46. 'Taxes on professions, trades, callings and employments, subject, however, to the provisions of section one hundred and forty-two A of this Act.'

49. 'Cesses on entry of goods into a local area for consumption, use or sale therein.'

Terminal tax was taken to List I, i.e., Central List and is now entry 89 in the Union List (List I). Corresponding entries to 46 and 49 of the Government of India Act, 1935, in the Constitution in List II are 52 and 60 which are as follows :-

52. 'Taxes on the entry of goods into a local area for consumption, use or sale therein.'

60. 'Taxes on professions, trades, callings and employments.'

10. The history of these taxes therefore shows that in the Devolution Rules under the Government of India Act, 1915, octroi, terminal tax and taxes on professions and callings were three distinct heads of taxation. Similarly in the Government of India Act, 1935, and in the Constitution the two entries are separate. Therefore when s. 142-A was added in the Government of India Act, 1935, its operation was limited to entry 46 of List II and had no reference to entry 49 which deals with cesses on entry of goods. The position under the Constitution is exactly the same and therefore neither s. 142-A of the Government of India Act, 1935 nor Art. 276 has any effect on entry 49 in the Government of India Act, 1935 or entry 52 in the Constitution. The learned Attorney-General in support of his argument that the impugned tax is a tax on trade, relied upon three judgments : The Municipality of Chopda v. Motilal Manekchand : AIR1958Bom487 ; Gajadhar Hiralal Ginning & Pressing Factory v. The Municipal Committee, Washim : AIR1958Bom378 ; and Secretary, Municipal Committee, Karanja v. The New East India Press Co. Ltd., Bombay . None of these cases has any applicability to the tax now impugned because the facts were different and the imposition was of a different character. The attack on the constitutionality of the impugned tax on the ground of contravention of Art. 276 is therefore not sustainable and must be rejected.

11. The second ground of assault on the constitutionality of the tax imposed is based on contravention of Art. 301 which provides :-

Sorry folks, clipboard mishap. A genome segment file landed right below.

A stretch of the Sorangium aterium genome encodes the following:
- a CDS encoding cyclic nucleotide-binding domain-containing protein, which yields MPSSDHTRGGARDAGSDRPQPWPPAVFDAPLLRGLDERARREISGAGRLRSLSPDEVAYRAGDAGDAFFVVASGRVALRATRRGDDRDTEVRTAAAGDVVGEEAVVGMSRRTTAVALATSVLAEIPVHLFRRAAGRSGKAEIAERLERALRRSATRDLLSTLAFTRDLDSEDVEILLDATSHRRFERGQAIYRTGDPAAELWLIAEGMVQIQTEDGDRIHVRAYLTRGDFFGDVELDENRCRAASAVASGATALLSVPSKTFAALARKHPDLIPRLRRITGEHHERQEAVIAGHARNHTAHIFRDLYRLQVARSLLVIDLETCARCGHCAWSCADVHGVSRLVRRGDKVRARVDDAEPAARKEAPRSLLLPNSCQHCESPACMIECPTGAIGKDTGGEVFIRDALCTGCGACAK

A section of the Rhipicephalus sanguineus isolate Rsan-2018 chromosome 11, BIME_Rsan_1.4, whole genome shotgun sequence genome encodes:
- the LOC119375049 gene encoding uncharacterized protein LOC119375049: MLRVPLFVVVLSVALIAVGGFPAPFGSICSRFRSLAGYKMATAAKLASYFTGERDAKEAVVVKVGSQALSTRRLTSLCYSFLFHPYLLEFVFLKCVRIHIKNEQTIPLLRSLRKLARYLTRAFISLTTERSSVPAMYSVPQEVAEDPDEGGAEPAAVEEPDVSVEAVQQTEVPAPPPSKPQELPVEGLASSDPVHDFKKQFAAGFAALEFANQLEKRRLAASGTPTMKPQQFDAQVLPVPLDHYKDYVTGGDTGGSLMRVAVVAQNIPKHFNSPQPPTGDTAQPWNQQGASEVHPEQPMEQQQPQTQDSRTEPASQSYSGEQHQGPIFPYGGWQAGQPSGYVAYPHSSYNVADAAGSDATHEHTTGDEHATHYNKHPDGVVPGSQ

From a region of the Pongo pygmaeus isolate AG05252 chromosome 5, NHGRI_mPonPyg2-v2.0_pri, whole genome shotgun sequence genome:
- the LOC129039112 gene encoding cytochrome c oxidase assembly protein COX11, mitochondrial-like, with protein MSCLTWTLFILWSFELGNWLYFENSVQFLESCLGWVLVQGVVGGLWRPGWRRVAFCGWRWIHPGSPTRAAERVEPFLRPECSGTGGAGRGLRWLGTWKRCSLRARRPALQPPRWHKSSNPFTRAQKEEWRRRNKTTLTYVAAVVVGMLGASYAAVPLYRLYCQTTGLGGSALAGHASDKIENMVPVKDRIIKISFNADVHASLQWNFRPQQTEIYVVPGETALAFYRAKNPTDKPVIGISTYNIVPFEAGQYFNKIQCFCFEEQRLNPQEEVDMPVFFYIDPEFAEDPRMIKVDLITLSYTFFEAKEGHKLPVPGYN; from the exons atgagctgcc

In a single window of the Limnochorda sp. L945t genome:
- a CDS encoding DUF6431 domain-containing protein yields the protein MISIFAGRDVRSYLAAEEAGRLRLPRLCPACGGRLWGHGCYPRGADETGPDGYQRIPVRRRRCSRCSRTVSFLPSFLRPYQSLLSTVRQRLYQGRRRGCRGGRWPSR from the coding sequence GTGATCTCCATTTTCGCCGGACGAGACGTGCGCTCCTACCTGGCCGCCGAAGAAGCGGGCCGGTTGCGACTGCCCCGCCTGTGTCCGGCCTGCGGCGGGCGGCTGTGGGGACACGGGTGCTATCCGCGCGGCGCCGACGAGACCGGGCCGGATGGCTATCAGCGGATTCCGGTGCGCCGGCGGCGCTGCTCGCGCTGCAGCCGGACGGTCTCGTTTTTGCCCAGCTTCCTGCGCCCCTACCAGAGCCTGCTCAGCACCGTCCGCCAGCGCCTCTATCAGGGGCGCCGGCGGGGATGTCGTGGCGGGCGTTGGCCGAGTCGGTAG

Art. 301. 'Subject to the other provisions of this Part, trade, commerce and intercourse throughout the territory of India shall be free.'

12. It was contended that the tax imposed directly affected the movement of goods and therefore violates Art. 301 which guarantees the freedom of trade throughout the territory of India. In Atiabari Tea Co. Ltd. v. State of Assam : [1961]1SCR809 , Gajendragadkar, J., giving the opinion of the majority said :-

'that the content of freedom provided for by Art. 301 was larger than the freedom contemplated by s. 297 of the Constitution Act of 1935, and whatever else it may or may not include, it certainly includes movement of trade which is of the very essence of all trade and is its integral part. If the transport or the movement of goods is taxes solely on the basis that the goods are thus carried or transported that, in our opinion, directly affects the freedom of trade as contemplated by Art. 301. If the movement, transport or the carrying of goods is allowed to be impeded, obstructed or hampered by taxation without satisfying the requirements of Part XIII the freedom of trade on which so much emphasis is laid by Art. 301 would turn to be illusory.'

According to Shah, J., the content is wider. At page 241 the learned Chief Justice gave it a more restricted meaning. Relying on these observations it was contended that the tax which is affected by Art. 301 is one which is directly on movement of trade, i.e., from one point to another. As against this reliance was placed by the respondent on Art. 305 which at the relevant time was as follows :-

Art. 305. 'Nothing in articles 301 and 303 shall affect the provisions of any existing law except in so far as the President may by order otherwise direct;......'

According to this article the provisions of Art. 301 do not affect the provisions of any existing law except in so far as the President may otherwise direct and there is no such direction by the President. 'Existing law' has been defined in Art. 366, clause (10), to mean :

''existing law' means any law, Ordinance, order, by-law, rule or regulation passed or made before the commencement of this Constitution by any Legislature, authority or person having power to make such a law, Ordinance, order, bye-law, rule or regulation;'

and by Art. 372 all laws in force in the territory of India immediately before the commencement of the Constitution shall continue to be in force until altered or repealed or amended by a competent legislature. It was these provisions which were relied upon as an answer to the question of the applicability of Art. 301. But the learned Attorney-General argued that the action taken by the Municipal Corporation was after the coming into force of the Constitution, being a levy imposed as from January, 1955, that the imposition of the tax was subordinate legislation which could not be saved under Art. 305 and that the tax could only be imposed by resorting to the provisions of Art. 304(b) which provides :

Art. 304. 'Notwithstanding anything in article 301 or article 303, the Legislature of a State may by law -

(a) ...........................................................